Head and neck cancers
Each year in the U.S. around 40,000 people are diagnosed with a type of head and neck cancer, such as oral cancer and throat cancer.
Types of head and neck cancers
Head and neck cancers include cancer that begin in the oral cavity, salivary glands, paranasal sinuses, nasal cavity, pharynx or larynx. As one of our specialties, we can provide the treatment you need for life beyond cancer.
Why do they occur?
Head and neck cancers occur when cells in parts of that area undergo a gene mutation and grow out of control. Together, these cells form a tumor that may spread to other parts of the body. The most common type of tumor in the head and neck area is a squamous cell carcinoma, as these cancers start in the squamous cells that line all parts of the nose, mouth, and throat. We don’t know the exact cause of head and neck cancers, or what causes these genetic mutations to occur, but research has identified several risk factors.
Whether you’ve already been diagnosed and have received a referral, or you’re concerned about some possible symptoms, make an appointment today. Our multidisciplinary team of head and neck cancer specialists are ready to help.
Head and neck cancer: common types and symptoms
There are many types of head and neck cancers, but these are the most common:
- Laryngeal cancer. Starts in the voice box.
- Hypopharyngeal cancer. Starts in the lower part of the throat beside and behind the voice box.
- Nasal cavity cancer. Starts in the opening behind the nose.
- Nasopharyngeal cancer. Starts in the upper part of the throat behind the nose.
- Oral cavity cancer. Starts in the mouth.
- Oropharyngeal cancer. Starts in back of the mouth or the throat, and may include the salivary glands.
- Paranasal sinus cancer. Starts in the openings around or near the nose, called sinuses.
If you experience any of these common symptoms, come see us right away:
- A lump or thickening in the cheek
- A lump or mass in the neck
- A sore in the mouth that doesn’t heal—the most common symptom
- A sore throat, or a feeling that something is caught in the throat that doesn’t go away
- A white or red patch on the gums, tongue, tonsil, or lining of the mouth
- Constant bad breath
- Loosening of the teeth, or pain around the teeth or jaw
- Pain in the mouth
- Numbness of the tongue or other area of the mouth
- Swelling of the jaw that causes dentures to fit poorly or become uncomfortable
- Trouble chewing or swallowing
- Trouble moving the jaw or tongue
- Voice changes
- Weight loss
Questions and answers about head and neck cancers
What is the survival rate for head and neck cancer?
The 5-year relative survival rates for oral and throat cancers, all stages combined (based on people diagnosed with oral cavity or oropharyngeal cancer between 2008 and 2014)
- Floor of the mouth: 53%
- Gum: 59%
- Lip: 88%
- Throat and tonsil: 69%
- Tongue: 66%
Source: American Cancer Society
How can you reduce the risk of head and neck cancer?
While we don’t know the exact cause of head and neck cancers, we have identified factors that can increase your risk. If you avoid these factors, you can significantly lower your risk:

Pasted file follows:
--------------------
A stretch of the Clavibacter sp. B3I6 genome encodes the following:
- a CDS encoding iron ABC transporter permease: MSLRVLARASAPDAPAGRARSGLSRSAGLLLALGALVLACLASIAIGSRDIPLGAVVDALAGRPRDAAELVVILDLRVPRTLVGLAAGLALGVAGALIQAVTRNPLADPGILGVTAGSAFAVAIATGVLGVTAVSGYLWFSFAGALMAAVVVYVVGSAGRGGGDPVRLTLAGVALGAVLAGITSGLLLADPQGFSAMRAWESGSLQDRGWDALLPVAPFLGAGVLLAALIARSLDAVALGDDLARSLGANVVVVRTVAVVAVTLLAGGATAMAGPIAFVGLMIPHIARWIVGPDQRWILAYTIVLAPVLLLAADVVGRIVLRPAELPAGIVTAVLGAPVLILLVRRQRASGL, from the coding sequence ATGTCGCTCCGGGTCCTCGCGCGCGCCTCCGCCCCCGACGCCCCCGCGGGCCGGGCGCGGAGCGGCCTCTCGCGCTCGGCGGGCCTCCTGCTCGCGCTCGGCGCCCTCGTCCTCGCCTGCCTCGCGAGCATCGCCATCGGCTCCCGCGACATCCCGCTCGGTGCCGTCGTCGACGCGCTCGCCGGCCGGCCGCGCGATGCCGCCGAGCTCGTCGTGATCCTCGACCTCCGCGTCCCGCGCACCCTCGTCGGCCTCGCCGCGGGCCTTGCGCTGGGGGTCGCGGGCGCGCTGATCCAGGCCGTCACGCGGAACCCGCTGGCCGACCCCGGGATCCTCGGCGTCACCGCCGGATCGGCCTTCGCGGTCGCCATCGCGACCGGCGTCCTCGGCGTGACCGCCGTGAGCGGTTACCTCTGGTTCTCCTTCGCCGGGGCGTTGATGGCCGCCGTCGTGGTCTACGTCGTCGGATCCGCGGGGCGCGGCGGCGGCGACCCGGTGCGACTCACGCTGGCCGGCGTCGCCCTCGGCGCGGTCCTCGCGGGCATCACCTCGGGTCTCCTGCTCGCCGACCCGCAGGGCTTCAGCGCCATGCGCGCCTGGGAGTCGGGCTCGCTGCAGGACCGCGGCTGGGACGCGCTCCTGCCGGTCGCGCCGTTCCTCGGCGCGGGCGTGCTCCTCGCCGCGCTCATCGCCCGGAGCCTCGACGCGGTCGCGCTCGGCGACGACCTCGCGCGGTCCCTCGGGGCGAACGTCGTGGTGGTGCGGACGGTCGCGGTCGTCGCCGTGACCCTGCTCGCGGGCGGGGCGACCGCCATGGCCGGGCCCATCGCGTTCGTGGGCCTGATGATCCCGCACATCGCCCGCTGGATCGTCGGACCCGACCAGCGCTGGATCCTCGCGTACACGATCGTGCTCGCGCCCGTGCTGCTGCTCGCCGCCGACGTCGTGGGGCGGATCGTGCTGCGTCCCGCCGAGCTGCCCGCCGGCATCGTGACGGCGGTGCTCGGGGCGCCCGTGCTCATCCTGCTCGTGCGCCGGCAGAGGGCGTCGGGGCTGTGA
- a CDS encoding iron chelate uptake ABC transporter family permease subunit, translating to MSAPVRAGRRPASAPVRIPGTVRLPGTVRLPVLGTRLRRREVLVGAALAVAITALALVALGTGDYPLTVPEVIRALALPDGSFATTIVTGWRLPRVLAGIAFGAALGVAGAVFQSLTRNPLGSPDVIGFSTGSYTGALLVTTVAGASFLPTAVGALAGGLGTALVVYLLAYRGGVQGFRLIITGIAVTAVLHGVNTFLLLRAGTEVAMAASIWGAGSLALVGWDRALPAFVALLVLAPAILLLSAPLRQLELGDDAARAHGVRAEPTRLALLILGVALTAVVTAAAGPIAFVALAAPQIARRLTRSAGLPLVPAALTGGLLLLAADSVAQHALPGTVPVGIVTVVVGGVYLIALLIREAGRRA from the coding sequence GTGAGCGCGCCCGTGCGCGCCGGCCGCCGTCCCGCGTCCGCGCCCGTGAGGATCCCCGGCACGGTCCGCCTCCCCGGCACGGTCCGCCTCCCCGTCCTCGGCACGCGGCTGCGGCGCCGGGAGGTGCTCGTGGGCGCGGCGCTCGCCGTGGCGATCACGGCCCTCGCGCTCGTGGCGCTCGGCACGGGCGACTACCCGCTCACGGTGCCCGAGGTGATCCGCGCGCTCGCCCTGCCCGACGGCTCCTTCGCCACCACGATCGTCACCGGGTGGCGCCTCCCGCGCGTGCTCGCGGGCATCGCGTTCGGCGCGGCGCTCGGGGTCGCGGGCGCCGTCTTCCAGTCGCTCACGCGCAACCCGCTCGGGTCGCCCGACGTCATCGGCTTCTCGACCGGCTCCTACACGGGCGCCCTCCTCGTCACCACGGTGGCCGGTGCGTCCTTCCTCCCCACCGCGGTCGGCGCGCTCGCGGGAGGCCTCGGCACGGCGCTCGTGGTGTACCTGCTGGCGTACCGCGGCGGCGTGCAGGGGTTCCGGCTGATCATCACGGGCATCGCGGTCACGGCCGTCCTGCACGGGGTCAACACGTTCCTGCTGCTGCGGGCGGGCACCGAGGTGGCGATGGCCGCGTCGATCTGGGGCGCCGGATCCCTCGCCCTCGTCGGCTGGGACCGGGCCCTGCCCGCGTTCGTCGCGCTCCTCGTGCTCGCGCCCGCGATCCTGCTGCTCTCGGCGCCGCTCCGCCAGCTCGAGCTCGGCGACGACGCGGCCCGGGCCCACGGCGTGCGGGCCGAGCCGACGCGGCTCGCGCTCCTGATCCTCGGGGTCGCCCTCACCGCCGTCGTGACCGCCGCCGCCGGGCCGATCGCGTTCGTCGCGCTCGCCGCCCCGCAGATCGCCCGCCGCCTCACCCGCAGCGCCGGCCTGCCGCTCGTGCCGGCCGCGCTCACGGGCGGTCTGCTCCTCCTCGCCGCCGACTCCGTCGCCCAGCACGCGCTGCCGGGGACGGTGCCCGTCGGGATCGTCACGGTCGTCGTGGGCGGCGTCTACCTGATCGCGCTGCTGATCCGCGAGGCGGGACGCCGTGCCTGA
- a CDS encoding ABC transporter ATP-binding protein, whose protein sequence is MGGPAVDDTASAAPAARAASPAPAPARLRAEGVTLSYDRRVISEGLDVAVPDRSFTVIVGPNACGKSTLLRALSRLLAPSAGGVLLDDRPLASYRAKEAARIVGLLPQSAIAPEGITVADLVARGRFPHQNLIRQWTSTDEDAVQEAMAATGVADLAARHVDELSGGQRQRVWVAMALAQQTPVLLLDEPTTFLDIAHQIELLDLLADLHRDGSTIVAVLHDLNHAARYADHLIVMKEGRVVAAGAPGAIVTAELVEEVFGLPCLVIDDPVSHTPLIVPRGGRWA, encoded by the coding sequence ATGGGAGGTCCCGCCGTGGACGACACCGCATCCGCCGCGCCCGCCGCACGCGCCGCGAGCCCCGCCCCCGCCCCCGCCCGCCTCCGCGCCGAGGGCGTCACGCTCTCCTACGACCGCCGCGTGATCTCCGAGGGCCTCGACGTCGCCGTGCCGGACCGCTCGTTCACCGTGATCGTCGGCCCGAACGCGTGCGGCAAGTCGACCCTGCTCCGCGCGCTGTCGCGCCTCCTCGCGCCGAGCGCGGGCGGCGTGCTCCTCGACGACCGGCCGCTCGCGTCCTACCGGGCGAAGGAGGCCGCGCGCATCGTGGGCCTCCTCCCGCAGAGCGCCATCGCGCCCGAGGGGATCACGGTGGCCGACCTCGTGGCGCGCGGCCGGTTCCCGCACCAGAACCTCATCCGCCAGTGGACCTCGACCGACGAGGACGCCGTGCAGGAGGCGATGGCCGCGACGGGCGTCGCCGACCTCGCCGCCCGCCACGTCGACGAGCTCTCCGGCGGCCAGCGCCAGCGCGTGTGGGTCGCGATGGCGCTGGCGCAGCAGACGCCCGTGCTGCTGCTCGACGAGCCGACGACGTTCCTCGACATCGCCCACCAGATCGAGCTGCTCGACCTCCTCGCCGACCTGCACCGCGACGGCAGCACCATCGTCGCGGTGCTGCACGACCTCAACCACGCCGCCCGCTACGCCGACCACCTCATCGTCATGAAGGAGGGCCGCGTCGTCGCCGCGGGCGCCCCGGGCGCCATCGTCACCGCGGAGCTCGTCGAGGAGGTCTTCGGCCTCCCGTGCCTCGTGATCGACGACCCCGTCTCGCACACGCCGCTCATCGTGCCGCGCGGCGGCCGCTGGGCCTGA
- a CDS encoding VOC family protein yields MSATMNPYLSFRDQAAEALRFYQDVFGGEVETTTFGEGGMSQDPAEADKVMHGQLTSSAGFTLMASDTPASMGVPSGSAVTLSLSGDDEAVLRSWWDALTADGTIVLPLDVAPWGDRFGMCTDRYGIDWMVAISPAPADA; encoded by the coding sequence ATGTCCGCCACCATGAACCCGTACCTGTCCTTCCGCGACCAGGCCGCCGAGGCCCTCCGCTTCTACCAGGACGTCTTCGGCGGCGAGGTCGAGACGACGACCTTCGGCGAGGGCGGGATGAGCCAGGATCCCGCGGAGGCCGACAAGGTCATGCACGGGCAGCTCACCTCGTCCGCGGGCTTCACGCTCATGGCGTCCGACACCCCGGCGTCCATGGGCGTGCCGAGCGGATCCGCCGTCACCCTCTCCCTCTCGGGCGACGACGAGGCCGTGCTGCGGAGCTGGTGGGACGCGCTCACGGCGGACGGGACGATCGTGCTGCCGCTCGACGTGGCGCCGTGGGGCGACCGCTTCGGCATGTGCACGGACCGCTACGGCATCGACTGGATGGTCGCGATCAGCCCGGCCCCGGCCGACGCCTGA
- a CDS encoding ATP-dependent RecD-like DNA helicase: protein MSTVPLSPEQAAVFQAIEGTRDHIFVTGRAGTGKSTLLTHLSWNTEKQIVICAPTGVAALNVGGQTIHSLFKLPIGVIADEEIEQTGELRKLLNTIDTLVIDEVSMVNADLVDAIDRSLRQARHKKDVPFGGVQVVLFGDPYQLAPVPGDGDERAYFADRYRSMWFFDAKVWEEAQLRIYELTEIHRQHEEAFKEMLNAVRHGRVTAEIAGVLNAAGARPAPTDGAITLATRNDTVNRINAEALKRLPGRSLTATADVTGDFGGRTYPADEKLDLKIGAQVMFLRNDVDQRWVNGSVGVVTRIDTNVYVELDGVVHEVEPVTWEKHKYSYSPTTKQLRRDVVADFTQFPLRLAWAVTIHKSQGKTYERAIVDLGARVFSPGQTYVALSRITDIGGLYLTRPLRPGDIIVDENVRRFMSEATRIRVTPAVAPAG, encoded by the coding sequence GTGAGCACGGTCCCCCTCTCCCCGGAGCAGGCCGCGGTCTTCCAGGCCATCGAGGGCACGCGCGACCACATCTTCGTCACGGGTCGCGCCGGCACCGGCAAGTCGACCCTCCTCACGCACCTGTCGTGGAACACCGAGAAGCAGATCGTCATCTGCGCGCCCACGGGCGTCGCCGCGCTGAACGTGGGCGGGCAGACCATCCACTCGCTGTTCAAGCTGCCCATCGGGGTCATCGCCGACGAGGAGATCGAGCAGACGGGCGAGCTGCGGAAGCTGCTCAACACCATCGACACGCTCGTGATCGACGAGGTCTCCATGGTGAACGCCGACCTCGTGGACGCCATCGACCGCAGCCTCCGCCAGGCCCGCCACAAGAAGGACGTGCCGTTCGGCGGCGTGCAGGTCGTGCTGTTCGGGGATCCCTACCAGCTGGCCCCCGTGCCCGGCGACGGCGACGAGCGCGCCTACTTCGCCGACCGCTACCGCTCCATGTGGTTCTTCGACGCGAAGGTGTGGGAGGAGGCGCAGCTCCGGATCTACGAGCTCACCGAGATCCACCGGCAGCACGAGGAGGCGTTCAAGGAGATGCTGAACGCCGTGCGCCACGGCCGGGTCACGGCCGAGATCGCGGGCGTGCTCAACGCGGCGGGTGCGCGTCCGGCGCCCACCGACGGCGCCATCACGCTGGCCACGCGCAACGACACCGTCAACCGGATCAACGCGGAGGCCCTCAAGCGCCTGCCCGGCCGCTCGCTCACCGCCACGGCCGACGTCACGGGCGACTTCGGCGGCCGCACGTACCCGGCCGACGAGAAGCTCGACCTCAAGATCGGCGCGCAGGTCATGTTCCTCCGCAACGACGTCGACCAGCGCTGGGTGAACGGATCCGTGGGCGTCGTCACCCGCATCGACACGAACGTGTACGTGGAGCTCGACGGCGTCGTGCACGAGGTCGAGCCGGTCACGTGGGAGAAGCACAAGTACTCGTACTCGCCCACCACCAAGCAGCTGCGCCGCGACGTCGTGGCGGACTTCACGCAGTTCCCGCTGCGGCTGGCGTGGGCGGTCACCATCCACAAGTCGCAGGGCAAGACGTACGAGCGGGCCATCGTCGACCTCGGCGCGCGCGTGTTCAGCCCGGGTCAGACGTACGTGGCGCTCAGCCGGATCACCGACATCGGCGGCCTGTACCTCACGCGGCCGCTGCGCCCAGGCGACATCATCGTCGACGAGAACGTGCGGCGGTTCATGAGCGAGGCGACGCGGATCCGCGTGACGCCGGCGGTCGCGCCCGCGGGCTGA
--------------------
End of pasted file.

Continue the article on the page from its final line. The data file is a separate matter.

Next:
- Limit smoking and drinking. Tobacco and alcohol are among the most important risk factors for these cancers. Not starting to smoke is the best way to limit the risk of getting these cancers. Limit how much alcohol you drink, or don’t drink at all.
- Avoid human papillomavirus (HPV) infection. The risk of infection of the mouth and throat is increased in those who have oral sex and multiple sex partners.
- Limit exposure to ultraviolet (UV) light. An important and avoidable risk factor for cancer of the lips, as well as for skin cancer.
- Eat a healthy diet.
- Wear properly fitted dentures.
- Treat pre-cancerous growths. Areas of leukoplakia or erythroplakia in the mouth sometimes progress to cancer. Doctors often remove these areas, especially if a biopsy shows they contain areas of abnormal growth when looked at under a microscope.
Is head and neck cancer curable?
Yes, when detected in the early stages and when treated properly.
Your multidisciplinary care team
At UCHealth, a caring team of doctors and support professionals from many fields—including our elite, Magnet-designated nursing staff—work together to develop the best plan of care for you. They stay with you from your initial appointment through treatment and aftercare. Your expert medical team members may include:
- Medical oncologists
- Radiation oncologists
- Head and neck cancer surgeons
- Oncology nurses
- Social workers
- Speech-language pathologists
An expanded team of specialists. You can also find treatment at UCHealth for cancers that appear in lymph nodes of the upper neck, and we collaborate with our colleagues on the Head and Neck Tumor Board to review specific situations and develop the best next steps for people dealing with advanced thyroid cancer when standard treatments aren’t delivering desired results. As someone experiencing an advanced or rare thyroid cancer, you’re evaluated jointly by our medical oncologists, endocrinologists, thyroid cancer surgeons, and radiation oncologists who work together to create a specialized care plan that fits your specific needs. In addition, you may be able to participate in clinical research studies of new chemotherapy and radiation treatments.
Your medical team may also recommend participation in a clinical trial. We conduct hundreds of these trials of new treatments or drugs through our UCHealth/University of Colorado Cancer Center.
Participation in a clinical trial may provide those who qualify with access to drugs and vaccines years before they are widely available.